I'm not exactly sure what this book was supposed to be about, but for me it represented the lazy days of summer that never existed if you had at least one friend, a fertile imagination between the two of you, and the entire hot months of June, July and most of August spread out at your feet.  A great mind is at work here - Shaun Tan exists and writes and illustrates and creates on this plain of artistic being -  and I came away nostalgic and impressed.




Hand Book by Jeff Newman (2011)

My rating: 2 of 5 stars
Interesting (if a bit simplistic) illustrations - but I kept thinking of Hand, Hand, Fingers, Thumb.  If I were to give a gift to a child, I would definitely go with Al Perkins.  But if I were taking a child to the public library and wanted to check out a book about hands, I certainly would do that!


Bully by Laura Vaccaro Seeger (2013)

BullyBully by Laura Vaccaro Seeger
My rating: 3 of 5 stars

Climb aboard the bully bandwagon.  I wonder if there will be a bully backlash as well?  If I have to read a book about bullies and bullying, at least it can be illustrated by the wonderful and phenomenal Laura Vaccaro Seeger.  I hate picture books with in your face messages, but this rose above that. It also reminded a bit The Story of Ferdinand.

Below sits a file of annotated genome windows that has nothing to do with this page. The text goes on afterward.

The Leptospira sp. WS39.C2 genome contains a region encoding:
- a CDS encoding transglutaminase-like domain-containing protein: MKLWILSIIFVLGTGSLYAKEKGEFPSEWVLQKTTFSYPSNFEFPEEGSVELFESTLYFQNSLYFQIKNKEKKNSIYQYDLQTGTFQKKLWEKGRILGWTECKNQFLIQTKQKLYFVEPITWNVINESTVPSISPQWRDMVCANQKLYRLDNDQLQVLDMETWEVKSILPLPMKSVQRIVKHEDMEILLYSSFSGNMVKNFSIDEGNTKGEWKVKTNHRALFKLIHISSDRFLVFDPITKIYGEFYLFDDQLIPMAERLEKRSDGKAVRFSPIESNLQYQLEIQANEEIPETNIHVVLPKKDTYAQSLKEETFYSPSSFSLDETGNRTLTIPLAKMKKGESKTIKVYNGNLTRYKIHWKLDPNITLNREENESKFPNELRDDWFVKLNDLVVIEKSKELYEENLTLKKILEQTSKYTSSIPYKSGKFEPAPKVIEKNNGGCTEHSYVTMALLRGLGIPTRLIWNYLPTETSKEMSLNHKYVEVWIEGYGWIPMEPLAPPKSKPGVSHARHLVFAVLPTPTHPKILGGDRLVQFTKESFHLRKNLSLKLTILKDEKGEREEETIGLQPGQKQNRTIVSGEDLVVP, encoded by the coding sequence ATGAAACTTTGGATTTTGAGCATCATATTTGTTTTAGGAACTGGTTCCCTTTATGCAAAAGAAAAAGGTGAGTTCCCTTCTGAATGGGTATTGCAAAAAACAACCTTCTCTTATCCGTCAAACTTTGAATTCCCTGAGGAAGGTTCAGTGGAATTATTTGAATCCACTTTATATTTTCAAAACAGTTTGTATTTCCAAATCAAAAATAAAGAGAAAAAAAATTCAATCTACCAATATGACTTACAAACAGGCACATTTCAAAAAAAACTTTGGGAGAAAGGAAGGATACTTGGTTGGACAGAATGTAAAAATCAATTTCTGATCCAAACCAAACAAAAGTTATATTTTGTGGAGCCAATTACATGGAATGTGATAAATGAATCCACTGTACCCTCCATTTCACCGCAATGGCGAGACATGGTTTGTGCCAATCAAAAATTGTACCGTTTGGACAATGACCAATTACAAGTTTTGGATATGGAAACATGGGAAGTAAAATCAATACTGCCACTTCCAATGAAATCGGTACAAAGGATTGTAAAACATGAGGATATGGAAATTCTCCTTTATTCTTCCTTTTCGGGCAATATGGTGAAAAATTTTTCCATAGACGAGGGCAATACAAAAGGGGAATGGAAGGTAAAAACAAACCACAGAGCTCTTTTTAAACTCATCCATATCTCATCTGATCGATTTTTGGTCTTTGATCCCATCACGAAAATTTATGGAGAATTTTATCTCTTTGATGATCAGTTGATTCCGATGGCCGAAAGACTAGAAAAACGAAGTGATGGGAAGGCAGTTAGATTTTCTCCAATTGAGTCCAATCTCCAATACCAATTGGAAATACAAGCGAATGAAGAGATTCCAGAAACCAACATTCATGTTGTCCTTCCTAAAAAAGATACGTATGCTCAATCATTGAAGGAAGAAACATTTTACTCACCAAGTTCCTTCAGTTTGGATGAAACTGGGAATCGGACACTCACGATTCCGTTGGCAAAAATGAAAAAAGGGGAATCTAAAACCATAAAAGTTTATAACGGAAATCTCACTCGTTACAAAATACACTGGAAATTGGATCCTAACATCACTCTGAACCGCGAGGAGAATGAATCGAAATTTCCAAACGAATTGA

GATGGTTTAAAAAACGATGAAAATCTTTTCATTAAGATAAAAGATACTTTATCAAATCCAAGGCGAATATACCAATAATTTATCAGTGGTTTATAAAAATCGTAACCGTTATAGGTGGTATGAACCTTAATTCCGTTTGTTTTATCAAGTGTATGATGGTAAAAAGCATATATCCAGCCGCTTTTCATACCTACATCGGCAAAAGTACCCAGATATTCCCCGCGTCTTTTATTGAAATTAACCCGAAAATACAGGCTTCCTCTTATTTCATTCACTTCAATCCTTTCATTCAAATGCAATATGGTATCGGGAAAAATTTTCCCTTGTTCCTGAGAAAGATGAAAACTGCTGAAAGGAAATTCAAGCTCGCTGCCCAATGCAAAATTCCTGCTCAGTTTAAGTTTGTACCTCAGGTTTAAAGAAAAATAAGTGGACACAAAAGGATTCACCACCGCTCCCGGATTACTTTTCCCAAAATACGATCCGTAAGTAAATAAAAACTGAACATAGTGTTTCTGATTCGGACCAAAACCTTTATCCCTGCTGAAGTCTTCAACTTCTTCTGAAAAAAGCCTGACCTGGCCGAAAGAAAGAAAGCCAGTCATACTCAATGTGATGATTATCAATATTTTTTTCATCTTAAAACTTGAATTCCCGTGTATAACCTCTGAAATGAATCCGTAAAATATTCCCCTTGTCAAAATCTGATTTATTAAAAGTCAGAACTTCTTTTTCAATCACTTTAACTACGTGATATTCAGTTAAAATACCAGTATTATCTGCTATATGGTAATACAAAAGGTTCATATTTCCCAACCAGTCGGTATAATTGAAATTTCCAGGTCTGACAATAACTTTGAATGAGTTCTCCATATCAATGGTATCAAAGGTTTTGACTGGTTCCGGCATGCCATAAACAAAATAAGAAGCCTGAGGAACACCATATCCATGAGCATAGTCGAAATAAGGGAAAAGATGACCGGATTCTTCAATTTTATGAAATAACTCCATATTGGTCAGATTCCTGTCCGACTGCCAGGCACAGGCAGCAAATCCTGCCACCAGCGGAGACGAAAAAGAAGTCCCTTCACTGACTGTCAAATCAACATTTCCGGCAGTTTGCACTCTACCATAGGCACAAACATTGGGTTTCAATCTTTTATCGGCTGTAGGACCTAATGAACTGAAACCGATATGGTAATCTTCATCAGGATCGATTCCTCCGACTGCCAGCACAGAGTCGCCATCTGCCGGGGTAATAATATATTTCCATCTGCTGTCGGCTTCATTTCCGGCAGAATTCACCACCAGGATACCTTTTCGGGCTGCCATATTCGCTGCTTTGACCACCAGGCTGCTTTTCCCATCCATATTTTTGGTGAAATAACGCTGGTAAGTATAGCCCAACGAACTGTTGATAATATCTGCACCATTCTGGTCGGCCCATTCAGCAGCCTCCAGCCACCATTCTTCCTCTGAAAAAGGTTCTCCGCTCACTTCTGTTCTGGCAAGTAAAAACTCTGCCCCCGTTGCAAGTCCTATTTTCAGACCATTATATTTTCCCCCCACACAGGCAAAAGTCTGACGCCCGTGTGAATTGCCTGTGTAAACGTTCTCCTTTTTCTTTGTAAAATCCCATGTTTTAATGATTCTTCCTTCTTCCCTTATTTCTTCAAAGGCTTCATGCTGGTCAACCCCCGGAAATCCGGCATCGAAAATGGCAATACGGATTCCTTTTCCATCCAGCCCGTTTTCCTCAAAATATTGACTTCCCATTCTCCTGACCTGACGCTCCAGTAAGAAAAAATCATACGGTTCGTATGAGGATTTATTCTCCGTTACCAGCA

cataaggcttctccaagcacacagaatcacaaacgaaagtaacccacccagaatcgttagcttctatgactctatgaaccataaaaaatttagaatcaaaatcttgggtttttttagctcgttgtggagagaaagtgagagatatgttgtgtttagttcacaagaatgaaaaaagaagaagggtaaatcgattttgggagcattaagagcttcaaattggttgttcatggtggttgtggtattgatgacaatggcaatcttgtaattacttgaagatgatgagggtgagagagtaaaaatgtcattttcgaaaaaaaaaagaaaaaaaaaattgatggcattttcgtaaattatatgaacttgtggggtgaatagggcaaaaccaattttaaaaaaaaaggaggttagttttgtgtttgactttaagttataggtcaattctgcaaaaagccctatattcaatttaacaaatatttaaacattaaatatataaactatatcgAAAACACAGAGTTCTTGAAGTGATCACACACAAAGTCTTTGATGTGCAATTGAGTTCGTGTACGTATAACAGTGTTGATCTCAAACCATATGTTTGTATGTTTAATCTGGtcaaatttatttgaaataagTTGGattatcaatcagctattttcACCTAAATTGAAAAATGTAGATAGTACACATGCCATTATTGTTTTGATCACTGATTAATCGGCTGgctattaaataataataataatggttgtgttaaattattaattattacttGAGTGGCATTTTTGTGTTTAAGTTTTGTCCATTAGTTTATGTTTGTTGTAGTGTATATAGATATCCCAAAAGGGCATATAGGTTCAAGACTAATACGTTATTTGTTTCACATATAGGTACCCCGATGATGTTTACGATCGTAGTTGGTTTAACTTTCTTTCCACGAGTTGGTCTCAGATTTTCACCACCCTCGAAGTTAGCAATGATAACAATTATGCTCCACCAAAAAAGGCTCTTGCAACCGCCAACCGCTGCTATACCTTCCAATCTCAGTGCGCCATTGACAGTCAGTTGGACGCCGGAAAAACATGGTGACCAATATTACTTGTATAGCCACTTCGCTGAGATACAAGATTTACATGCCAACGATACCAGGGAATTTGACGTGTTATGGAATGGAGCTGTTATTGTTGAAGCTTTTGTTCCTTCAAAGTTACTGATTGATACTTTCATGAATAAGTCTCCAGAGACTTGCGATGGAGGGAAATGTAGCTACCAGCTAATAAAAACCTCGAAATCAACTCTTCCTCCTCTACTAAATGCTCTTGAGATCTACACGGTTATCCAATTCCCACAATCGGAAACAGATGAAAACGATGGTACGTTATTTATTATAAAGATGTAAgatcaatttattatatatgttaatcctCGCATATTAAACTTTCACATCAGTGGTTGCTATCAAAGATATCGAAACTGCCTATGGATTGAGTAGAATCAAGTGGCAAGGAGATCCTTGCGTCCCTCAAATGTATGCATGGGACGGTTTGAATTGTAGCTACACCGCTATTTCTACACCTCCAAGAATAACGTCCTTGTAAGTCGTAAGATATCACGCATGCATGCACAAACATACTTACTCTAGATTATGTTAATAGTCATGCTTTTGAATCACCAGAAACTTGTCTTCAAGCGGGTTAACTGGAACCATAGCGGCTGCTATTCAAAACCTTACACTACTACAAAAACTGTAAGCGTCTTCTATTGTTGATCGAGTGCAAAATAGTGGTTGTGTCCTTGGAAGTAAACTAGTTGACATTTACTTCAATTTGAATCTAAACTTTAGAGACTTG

View all my reviews

You Know what I love? By Lorena Siminovich (2013)

You know what I love?  When books aren’t used to sell stuff.  Bleh.  I was already ambivalent about this conversation between a doll to her girl?  A girl to her doll?  And then I read this on the back cover:  “She is the founder of  Petit Collage, a line of modern kids’ wall d├ęcor and accessories.  Lorena and her products…”  So essentially, this book is a product.  And while I know in my heart of hearts that all books are merely products, I guess I my idealistic fairy land of a world, I want a book to be about art first and products second.  I guess I can’t always have it my way, but I certainly don’t have to like it. 
17081109

The Phantom Tollbooth by Norton Juster (1961)

Like many of my favorite children's classics, I've read and re-read The Phantom Tollbooth so many, many times that I can't remember a time when I wasn't familiar with it.  I think the genius of so many classics is that a re-read reveals new things about the book that you hadn't noticed the time before, reminds you of beloved things you may have forgotten, and lets you make new connections to books and ideas you've recently discovered or re-read recently.